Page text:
Genotypes and their interaction effects on reproduction and mating-induced immune activation in Drosophila melanogaster
Cite this dataset
Fricke, Claudia; Ávila-Calero, Sergio; Armitage, Sophie (2021). Genotypes and their interaction effects on reproduction and mating-induced immune activation in Drosophila melanogaster [Dataset]. Dryad. https://doi.org/10.5061/dryad.djh9w0vx0
Mating causes considerable alterations in female physiology and behaviour, and immune gene expression, partly due to proteins transferred from males to females during copulation. The magnitude of these phenotypic changes could be driven by the genotypes of males and females, as well as their interaction. To test this, we carried out a series of genotype by genotype (G × G) experiments using Drosophila melanogaster populations from two distant geographical locations. We expected lines to have diverged in male reproductive traits and females to differ in their responses to these traits. We examined female physiological and behavioural post-mating responses to male mating traits, i.e. behaviour and ejaculate composition, in the short- to mid-term (48 hours) following mating. We then explored whether a sexually transferred molecule, sex peptide (SP), is the mechanism behind our observed female post-mating responses. Our results show that the genotypes of both sexes as well as the interaction between male and female genotype affect mating and post-mating reproductive traits. Immune gene expression of three candidate genes increased in response to mating, and was genotype-dependent but did not show a G × G signature. Males showed genotype-dependent SP expression in the seven days following eclosion, but female genotypes showed no differential sensitivity to the receipt of SP. The two genotypes demonstrated clear divergence in physiological traits in short- to mid-term responses to mating, but the longer-term consequences of these initial dynamics remain to be uncovered.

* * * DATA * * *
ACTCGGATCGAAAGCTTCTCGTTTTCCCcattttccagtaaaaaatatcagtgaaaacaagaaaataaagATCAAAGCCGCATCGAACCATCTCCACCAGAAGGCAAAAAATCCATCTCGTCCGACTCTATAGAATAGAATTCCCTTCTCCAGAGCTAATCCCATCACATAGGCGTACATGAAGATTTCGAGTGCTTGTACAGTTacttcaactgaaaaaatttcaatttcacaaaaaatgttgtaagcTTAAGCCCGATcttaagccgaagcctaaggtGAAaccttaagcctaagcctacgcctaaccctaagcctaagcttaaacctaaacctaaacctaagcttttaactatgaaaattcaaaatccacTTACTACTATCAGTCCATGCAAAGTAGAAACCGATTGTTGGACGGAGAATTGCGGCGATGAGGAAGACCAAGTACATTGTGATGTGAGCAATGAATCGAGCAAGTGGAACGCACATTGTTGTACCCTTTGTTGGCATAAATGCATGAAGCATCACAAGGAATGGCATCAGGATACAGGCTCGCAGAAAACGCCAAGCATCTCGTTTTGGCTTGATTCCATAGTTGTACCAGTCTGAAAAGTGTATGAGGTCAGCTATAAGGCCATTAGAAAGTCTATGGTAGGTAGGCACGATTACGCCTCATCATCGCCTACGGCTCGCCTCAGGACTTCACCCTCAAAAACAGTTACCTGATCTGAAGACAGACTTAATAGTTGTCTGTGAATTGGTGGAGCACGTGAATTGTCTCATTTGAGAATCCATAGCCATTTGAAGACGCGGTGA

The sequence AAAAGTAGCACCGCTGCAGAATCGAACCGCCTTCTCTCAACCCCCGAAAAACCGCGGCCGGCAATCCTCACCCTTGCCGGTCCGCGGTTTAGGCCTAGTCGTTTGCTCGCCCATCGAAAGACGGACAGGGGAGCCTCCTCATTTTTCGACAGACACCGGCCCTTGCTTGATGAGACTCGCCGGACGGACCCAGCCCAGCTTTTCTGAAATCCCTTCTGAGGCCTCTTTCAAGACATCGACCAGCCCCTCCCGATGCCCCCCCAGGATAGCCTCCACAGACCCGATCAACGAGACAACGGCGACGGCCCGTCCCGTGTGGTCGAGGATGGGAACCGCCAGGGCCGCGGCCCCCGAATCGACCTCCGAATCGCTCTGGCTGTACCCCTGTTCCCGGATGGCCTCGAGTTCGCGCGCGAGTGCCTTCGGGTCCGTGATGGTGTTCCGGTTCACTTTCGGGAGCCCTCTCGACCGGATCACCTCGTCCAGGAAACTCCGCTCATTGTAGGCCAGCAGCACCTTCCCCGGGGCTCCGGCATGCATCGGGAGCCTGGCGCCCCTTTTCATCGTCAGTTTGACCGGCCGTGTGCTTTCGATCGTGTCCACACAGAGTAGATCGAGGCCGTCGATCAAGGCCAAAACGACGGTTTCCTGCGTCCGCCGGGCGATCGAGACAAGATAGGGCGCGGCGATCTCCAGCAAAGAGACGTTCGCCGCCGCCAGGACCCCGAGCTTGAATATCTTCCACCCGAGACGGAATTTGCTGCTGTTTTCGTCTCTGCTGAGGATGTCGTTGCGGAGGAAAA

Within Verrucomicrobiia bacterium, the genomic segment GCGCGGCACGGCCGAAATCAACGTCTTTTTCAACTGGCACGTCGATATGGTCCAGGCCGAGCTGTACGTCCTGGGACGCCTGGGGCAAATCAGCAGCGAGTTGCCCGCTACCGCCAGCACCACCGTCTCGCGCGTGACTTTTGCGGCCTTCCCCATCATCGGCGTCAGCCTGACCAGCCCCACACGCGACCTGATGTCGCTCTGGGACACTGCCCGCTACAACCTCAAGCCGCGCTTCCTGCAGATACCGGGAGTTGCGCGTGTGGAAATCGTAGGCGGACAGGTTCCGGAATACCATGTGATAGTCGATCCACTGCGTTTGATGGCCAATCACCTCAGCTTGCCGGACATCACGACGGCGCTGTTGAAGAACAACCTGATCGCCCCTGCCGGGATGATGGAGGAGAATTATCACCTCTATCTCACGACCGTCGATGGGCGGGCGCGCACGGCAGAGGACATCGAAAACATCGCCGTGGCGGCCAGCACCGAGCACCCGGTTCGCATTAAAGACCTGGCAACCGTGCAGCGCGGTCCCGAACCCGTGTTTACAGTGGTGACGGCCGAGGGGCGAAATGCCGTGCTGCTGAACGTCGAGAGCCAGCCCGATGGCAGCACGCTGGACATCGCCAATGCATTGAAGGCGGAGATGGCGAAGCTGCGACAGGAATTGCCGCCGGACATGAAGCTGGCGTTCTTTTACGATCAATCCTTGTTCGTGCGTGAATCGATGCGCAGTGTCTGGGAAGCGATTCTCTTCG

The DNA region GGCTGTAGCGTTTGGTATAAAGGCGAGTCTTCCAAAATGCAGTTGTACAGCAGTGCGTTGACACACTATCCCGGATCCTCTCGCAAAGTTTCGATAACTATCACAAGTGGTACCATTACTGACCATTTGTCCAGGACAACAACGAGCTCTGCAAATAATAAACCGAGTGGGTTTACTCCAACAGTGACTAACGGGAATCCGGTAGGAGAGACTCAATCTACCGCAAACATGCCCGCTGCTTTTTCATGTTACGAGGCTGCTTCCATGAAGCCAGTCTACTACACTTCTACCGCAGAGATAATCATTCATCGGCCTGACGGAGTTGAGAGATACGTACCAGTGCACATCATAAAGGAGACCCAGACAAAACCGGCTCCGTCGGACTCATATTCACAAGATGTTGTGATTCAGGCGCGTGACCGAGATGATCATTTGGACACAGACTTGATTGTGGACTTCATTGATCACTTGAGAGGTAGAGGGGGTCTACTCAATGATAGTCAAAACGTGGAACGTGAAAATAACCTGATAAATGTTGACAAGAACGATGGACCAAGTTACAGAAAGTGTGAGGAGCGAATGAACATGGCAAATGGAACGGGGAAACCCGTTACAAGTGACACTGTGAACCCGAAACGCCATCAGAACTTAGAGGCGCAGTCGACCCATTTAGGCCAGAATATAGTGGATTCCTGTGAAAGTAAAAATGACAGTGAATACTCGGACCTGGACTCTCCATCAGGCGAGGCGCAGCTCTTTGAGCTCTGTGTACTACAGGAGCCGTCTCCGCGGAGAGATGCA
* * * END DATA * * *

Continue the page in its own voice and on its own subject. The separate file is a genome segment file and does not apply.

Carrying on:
Deutsche Forschungsgemeinschaft, Award: AR 872/4-1 and FR 2973/5-1
German Academic Exchange Service, Award: 2015-57145465